Want to be a criminal lawyer?

Are you looking for a career in crime? If so, I’m hoping you see yourself dealing with the consequences of crime rather than in the capacity of personal involvement. The latter activity is rather outside the scope of this blog! But what options are there as a criminal lawyer?

You usually think about private practice as either solicitors or barristers specialising in criminal law. We all bewail the limited opportunities to get into this area and the (often) paltry remuneration packages. If criminal law is “your thing”, there is another option. Have you thought about the Crown Prosecution Service?

criminal300The CPS is a government department and its lawyers are civil servants with good benefits packages which include pay which compares well to regional firms, generous holiday and a great pension scheme. With over 5,000 lawyers employed nationally it’s by far the biggest outfit dealing exclusively with criminal law cases.


So what do CPS lawyers actually do?

They are independent from the police but are sometimes called to advise the police on prosecution. In serious and complex cases they decide whether or not a charge should be brought, they prepare cases for court and handle the advocacy when they’re there. What skills and attributes do they need?

Ability to make tough calls

CPS lawyers have a lot of responsibility and often have to make difficult decisions. They have to look at two tests. Is there a realistic prospect of conviction and is a prosecution in the public interest? If these tests are not met then the CPS will decide against prosecution.

A thick skin to withstand criticism

Close up image of an elephant skin texture backgroundA decision against prosecution can sometimes be very unpopular with the public. A good example was the Greville Janner case where child sex offences were alleged against Lord Janner. There was good evidence for prosecution and the public view, as expressed vehemently by the tabloids, was that prosecution should take place. Initially the DPP decided that the case should not proceed as it failed the public interest test. Lord Janner’s dementia would have precluded him from entering a plea and a conviction would not have been possible. Following victims exercising their right to a review of the decision, it was overturned and a prosecution began, only to be halted on Lord Janner’s death. The CPS and DPP had to deal with vilification along the way and CPS lawyers can often find themselves in a lonely place when they have exercised their judgement in accordance with their obligations but have satisfied nobody in the process!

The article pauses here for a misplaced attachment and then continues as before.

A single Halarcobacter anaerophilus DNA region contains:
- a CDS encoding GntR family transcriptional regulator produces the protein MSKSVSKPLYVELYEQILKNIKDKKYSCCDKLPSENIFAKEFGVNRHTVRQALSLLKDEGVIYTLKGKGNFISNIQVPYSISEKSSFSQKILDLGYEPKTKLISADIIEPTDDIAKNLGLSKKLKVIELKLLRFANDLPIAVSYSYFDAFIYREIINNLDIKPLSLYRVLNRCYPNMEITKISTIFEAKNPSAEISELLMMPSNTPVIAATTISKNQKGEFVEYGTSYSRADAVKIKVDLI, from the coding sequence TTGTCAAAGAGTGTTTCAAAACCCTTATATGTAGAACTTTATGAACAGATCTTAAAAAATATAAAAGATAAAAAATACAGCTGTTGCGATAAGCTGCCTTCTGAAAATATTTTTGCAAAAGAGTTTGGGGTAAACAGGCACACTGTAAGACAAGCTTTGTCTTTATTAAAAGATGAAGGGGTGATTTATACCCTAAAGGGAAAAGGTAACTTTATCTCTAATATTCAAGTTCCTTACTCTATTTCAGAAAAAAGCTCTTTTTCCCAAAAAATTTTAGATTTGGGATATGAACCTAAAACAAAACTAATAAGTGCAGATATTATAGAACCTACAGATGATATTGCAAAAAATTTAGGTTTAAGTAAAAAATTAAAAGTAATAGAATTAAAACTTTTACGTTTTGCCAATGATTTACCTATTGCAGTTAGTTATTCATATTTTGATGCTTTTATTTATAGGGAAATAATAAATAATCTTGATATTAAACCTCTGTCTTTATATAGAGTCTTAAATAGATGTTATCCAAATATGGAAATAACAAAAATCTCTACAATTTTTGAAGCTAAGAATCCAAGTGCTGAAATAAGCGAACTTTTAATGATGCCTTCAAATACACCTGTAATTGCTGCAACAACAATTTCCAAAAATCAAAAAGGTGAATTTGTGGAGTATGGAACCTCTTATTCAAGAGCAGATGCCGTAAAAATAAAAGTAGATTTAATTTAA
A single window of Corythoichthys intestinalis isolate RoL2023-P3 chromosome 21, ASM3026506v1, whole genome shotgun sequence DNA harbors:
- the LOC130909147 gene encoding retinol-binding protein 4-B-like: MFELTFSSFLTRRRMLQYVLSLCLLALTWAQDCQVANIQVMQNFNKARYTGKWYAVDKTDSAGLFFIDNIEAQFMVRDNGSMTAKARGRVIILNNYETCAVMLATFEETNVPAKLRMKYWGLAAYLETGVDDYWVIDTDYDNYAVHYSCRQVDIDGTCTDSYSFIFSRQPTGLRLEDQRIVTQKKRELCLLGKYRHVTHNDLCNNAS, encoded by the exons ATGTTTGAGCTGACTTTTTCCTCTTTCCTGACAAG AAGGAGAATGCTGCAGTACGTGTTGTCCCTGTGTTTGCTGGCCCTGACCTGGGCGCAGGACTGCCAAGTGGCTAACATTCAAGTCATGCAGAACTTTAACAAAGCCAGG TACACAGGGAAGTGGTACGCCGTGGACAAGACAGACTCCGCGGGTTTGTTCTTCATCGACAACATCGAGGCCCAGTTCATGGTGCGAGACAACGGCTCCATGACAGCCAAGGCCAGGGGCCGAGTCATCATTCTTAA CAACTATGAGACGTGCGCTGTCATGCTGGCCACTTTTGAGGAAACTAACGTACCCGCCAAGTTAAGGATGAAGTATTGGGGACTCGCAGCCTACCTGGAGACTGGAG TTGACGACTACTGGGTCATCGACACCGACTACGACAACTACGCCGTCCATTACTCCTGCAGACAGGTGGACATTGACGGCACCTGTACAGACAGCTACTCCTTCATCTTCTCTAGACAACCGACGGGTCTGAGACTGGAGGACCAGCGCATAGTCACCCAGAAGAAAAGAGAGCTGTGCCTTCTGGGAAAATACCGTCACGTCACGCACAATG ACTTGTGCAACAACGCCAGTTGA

Resilience, multi-tasking and an ability to think on your feet

So what does a day of work for the CPS involve? Lots of time in court! Both solicitors and barristers will be handling advocacy and each CPS lawyer will be responsible at any time for a large number of prosecution cases working their way through the system. Effective advocacy demands detailed preparation (as Mooters know only too well) and the CPS team are often under immense pressure. They sometimes have to pick up and present cases at short notice when they were not expecting to do so. This is probably a job for those able to “go with the flow”. If you have to have everything mapped out well in advance you might find it a challenge!

Excellent communication skills and empathy

empathy300The CPS has to engage with witnesses and needs to help them to tell their stories, often in circumstances where they might feel intimidated by the defendant, let alone the environs of the court. Lawyers need to be able to build relationships and to instil calm and confidence – even if they are not necessarily feeling that calm themselves. They also need to be able to explain things very clearly so that witnesses understand and know what to expect. It’s not always easy to do this when you’re in a rush yourself.

So if you think you’ve got the interest in criminal law and the skills what might you get out of working for the CPS? A feeling that you are doing a job which is fundamental to the operation of our society, a clear feeling that you are serving the public (even if they don’t always see it that way) and lots of variety in your work.

If you’re at Warwick and this sounds interesting email Claire for details of summer internship opportunities in Birmingham.

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